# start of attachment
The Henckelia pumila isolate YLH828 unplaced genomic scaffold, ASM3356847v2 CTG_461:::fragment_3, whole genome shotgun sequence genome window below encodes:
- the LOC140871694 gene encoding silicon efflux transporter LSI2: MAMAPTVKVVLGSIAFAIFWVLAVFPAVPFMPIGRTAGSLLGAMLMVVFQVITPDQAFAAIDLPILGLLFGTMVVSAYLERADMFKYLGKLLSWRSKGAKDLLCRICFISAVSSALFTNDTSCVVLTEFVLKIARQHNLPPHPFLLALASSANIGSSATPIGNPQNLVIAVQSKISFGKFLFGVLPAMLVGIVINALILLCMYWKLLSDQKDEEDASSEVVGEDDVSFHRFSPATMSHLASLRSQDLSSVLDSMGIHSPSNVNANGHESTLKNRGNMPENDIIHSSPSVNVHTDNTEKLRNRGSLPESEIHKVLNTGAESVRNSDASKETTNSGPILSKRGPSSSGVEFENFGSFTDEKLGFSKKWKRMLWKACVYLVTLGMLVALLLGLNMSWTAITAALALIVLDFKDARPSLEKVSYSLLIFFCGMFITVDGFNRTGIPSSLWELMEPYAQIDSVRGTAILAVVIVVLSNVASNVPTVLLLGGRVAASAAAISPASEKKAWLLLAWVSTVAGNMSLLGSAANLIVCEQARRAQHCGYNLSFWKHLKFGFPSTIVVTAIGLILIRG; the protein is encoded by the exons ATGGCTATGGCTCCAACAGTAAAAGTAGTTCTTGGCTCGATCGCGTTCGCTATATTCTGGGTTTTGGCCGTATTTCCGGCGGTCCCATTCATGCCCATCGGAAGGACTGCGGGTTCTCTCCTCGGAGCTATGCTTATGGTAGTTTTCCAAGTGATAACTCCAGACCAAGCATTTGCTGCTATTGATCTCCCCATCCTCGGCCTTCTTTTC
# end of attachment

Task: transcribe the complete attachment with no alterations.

The Henckelia pumila isolate YLH828 unplaced genomic scaffold, ASM3356847v2 CTG_461:::fragment_3, whole genome shotgun sequence genome window below encodes:
- the LOC140871694 gene encoding silicon efflux transporter LSI2: MAMAPTVKVVLGSIAFAIFWVLAVFPAVPFMPIGRTAGSLLGAMLMVVFQVITPDQAFAAIDLPILGLLFGTMVVSAYLERADMFKYLGKLLSWRSKGAKDLLCRICFISAVSSALFTNDTSCVVLTEFVLKIARQHNLPPHPFLLALASSANIGSSATPIGNPQNLVIAVQSKISFGKFLFGVLPAMLVGIVINALILLCMYWKLLSDQKDEEDASSEVVGEDDVSFHRFSPATMSHLASLRSQDLSSVLDSMGIHSPSNVNANGHESTLKNRGNMPENDIIHSSPSVNVHTDNTEKLRNRGSLPESEIHKVLNTGAESVRNSDASKETTNSGPILSKRGPSSSGVEFENFGSFTDEKLGFSKKWKRMLWKACVYLVTLGMLVALLLGLNMSWTAITAALALIVLDFKDARPSLEKVSYSLLIFFCGMFITVDGFNRTGIPSSLWELMEPYAQIDSVRGTAILAVVIVVLSNVASNVPTVLLLGGRVAASAAAISPASEKKAWLLLAWVSTVAGNMSLLGSAANLIVCEQARRAQHCGYNLSFWKHLKFGFPSTIVVTAIGLILIRG; the protein is encoded by the exons ATGGCTATGGCTCCAACAGTAAAAGTAGTTCTTGGCTCGATCGCGTTCGCTATATTCTGGGTTTTGGCCGTATTTCCGGCGGTCCCATTCATGCCCATCGGAAGGACTGCGGGTTCTCTCCTCGGAGCTATGCTTATGGTAGTTTTCCAAGTGATAACTCCAGACCAAGCATTTGCTGCTATTGATCTCCCCATCCTCGGCCTTCTTTTC